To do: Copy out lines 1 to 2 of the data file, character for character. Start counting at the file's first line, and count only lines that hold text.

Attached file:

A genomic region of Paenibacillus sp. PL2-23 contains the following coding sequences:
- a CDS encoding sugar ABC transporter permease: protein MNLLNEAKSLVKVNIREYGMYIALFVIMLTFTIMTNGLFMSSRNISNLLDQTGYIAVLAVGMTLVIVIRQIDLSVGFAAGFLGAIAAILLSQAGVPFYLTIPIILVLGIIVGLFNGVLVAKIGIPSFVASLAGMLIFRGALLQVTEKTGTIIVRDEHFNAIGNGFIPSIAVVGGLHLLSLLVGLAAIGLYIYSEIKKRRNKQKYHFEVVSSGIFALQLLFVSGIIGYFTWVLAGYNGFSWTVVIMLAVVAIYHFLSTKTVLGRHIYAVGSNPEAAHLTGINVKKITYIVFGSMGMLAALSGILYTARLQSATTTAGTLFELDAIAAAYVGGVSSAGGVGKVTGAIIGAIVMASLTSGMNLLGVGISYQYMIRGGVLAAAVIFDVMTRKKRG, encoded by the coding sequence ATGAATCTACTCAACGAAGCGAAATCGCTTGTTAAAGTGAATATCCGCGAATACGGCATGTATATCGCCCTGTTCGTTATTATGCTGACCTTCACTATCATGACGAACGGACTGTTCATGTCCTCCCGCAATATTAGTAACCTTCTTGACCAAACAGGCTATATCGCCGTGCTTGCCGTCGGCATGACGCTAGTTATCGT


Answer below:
A genomic region of Paenibacillus sp. PL2-23 contains the following coding sequences:
- a CDS encoding sugar ABC transporter permease: protein MNLLNEAKSLVKVNIREYGMYIALFVIMLTFTIMTNGLFMSSRNISNLLDQTGYIAVLAVGMTLVIVIRQIDLSVGFAAGFLGAIAAILLSQAGVPFYLTIPIILVLGIIVGLFNGVLVAKIGIPSFVASLAGMLIFRGALLQVTEKTGTIIVRDEHFNAIGNGFIPSIAVVGGLHLLSLLVGLAAIGLYIYSEIKKRRNKQKYHFEVVSSGIFALQLLFVSGIIGYFTWVLAGYNGFSWTVVIMLAVVAIYHFLSTKTVLGRHIYAVGSNPEAAHLTGINVKKITYIVFGSMGMLAALSGILYTARLQSATTTAGTLFELDAIAAAYVGGVSSAGGVGKVTGAIIGAIVMASLTSGMNLLGVGISYQYMIRGGVLAAAVIFDVMTRKKRG, encoded by the coding sequence ATGAATCTACTCAACGAAGCGAAATCGCTTGTTAAAGTGAATATCCGCGAATACGGCATGTATATCGCCCTGTTCGTTATTATGCTGACCTTCACTATCATGACGAACGGACTGTTCATGTCCTCCCGCAATATTAGTAACCTTCTTGACCAAACAGGCTATATCGCCGTGCTTGCCGTCGGCATGACGCTAGTTATCGT